International Trade in and Production of Primary Commodities: Interventions to Improve the Position of Countries and Firms in the Global Value Chain - An Introduction
African Development Perspectives Yearbook, No. 11,
Telecommunications, Trade and Growth: Gravity Modeling and Empirical Analysis for Eastern Europe and Russia
Economic Liberalization and Integration Policy: Options for Eastern Europe and Russia,
Determinants and Effects of Foreign Direct Investment: Evidence from German Firm-Level Data
Foreign direct investment is an essential aspect of ‘globalization’ yet its empirical determinants are not well understood. What we do know is based either on poor data for a wide range of nations, or good data for the US and Swedish cases. In this paper, we provide evidence on the determinants of the activities of German multinational firms by using a newly available firm-level data set from the Deutsche Bundesbank. The specific goal of this paper is to demonstrate the relative role of country-level and firm-level determinants of foreign direct investment. We focus on three main questions: First, what are the main driving forces of German firms’ multinational activities? Second, is there evidence that sector-level and firm-level factors shape internationalization patterns? Third, is there evidence of agglomeration effects in the foreign activities of German firms? We find that the market access motive for internationalization dominates. Firms move abroad mainly to gain better access to large foreign markets. Cost-saving motives, however, are important for some manufacturing sectors. Our results strongly suggest that firm-level heterogeneity has an important influence on internationalization patterns – as stressed by recent models of international trade. We also find positive agglomeration effects for the activities of German firms that stem from the number of other German firms that are active on a given foreign market. In terms of lessons for economic policy, our results show that lowering barriers to the integration of markets and encouraging the formation of human capital can promote the activities of multinational firms. However, our results related to the heterogeneity of firms and agglomeration tendencies show that it might be difficult to fine-tune policies directed at the exploitation of synergies and at the creation of clusters of foreign firms.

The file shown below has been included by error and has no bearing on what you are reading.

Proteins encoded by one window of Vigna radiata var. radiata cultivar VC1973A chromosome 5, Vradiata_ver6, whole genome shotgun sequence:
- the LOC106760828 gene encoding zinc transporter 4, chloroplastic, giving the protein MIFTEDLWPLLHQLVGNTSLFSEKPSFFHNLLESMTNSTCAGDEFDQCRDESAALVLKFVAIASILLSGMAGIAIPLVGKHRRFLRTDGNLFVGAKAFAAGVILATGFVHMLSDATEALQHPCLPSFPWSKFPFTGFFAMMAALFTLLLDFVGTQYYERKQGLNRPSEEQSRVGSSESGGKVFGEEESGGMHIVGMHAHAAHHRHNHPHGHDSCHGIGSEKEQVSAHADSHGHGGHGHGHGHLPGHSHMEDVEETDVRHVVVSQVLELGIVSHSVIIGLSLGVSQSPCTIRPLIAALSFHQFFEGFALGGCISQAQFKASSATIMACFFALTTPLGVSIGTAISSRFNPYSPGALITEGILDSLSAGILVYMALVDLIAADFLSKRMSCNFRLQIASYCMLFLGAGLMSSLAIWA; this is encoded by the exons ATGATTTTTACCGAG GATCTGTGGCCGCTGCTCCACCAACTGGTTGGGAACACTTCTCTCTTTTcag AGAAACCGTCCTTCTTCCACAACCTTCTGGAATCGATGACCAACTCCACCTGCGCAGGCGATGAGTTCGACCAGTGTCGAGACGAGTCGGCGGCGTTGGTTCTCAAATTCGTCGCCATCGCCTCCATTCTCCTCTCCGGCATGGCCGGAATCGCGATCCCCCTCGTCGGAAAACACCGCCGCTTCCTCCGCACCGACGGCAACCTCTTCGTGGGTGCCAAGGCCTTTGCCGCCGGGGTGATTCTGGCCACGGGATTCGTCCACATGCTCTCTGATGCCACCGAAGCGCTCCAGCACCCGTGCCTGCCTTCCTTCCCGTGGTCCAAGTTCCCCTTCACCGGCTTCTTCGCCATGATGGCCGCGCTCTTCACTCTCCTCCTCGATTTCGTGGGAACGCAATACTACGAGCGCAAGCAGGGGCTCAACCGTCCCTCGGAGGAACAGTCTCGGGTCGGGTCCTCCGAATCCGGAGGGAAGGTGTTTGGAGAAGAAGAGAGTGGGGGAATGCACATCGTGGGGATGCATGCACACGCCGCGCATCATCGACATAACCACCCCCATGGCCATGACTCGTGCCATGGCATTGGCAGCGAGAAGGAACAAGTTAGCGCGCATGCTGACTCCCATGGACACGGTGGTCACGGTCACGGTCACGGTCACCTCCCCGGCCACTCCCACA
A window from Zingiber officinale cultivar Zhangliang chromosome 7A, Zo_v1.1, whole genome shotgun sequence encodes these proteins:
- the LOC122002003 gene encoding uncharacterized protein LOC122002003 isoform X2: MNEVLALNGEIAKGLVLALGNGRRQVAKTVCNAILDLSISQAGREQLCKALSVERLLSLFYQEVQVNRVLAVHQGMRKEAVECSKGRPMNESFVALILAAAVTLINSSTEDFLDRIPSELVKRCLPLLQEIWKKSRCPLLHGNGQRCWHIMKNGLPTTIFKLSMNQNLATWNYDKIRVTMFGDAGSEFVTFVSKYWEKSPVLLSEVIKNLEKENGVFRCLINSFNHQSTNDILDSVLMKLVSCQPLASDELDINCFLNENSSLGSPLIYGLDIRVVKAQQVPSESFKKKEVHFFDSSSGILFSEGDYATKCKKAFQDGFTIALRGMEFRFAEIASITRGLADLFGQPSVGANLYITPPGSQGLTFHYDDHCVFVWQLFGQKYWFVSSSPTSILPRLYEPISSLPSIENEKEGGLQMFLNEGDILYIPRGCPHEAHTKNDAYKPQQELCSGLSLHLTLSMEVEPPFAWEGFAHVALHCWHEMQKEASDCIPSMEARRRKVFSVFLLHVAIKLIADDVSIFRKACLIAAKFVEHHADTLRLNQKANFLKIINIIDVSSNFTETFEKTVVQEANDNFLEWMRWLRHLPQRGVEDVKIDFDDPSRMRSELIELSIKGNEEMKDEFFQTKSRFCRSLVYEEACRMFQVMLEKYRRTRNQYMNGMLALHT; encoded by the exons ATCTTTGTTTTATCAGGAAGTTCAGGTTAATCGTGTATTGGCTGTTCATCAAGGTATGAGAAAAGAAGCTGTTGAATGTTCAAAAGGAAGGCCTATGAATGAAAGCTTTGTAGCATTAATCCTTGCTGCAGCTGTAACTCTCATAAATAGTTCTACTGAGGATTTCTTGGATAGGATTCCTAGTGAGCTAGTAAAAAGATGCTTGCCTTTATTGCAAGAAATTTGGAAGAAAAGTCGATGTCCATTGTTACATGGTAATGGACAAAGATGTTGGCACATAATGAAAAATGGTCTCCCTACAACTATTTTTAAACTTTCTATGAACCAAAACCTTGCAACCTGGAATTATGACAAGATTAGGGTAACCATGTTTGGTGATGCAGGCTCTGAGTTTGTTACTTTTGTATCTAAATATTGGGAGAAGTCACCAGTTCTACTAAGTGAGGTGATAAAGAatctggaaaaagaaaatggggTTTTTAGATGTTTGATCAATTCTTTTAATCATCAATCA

Exporting Financial Institutions Management via Foreign Direct Investment Mergers and Acquisitions
Journal of International Money and Finance,
We test the relevance of the new trade theory and the traditional theory of comparative advantage for explaining the geographic patterns of international M&As of financial institutions between 1985 and 2000. The data provide statistically significant support for both theories. We also find evidence that the U.S. has idiosyncratic comparative advantages at both exporting and importing financial institutions management.
The Total Cost of Trading Belgian Shares: Brussels versus London
Journal of Banking & Finance,
Since 1990, London’s SEAQ International (SEAQ-I) has attracted considerable trading volume in Belgian equities. This paper investigates competition between the Brussels CATS market and London’s SEAQ-I. Toward this end, we gathered extensive limit order book data as well as transactions and quotation information. With regard to liquidity (indirect costs), measured by the quoted and effective bid–ask spread, the paper concludes that CATS outperforms SEAQ International for both measures. The effective spread is of course substantially smaller than the quoted spread, with the CATS effective spread showing a U-shaped form. This paper, unique in employing an extensive data set that includes all hidden orders and the whole limit order book, produces results in line with the different market microstructure models. Total trading costs on CATS are lower (higher) for small (large) trade sizes.
Revenue Implications of Trade Liberalization
IMF Occasional Papers, No. 180,
In recent decades many countries have dismantled trade barriers and opened their economies to international competition. Trade liberalization is seen to promote economic efficiency, international competitiveness, and an expansion of trade, perhaps especially in imperfectly competitive markets. Yet despite this progress in trade liberalization, as evidenced by the conclusion of the Uruguay Round in 1994 and the establishment of the World Trade Organization (WTO) in 1995, trade barriers are still widespread. Some economies and some sectors (e.g., agriculture in many industrial countries) remain relatively insulated from the global economy by a variety of nontariff and tariff barriers, even as import substitution continues to lose ground as a strategy for economic development.
Determinants of OECD foreign trade growth at the beginning of the 1990s; an international industry analysis
01.01.1970 • 18/1970
Downturn in Germany continues
Trade disputes are causing international trade in goods to decline this year. The manufacturing industry in Germany is particularly affected by this. However, a robust labour market is supporting the economy. According to IWH autumn economic forecast, German gross domestic product (GDP) will increase by 0.5% in 2019. At 1%, output growth in East Germany is likely to be significantly higher than in West Germany.
Read press release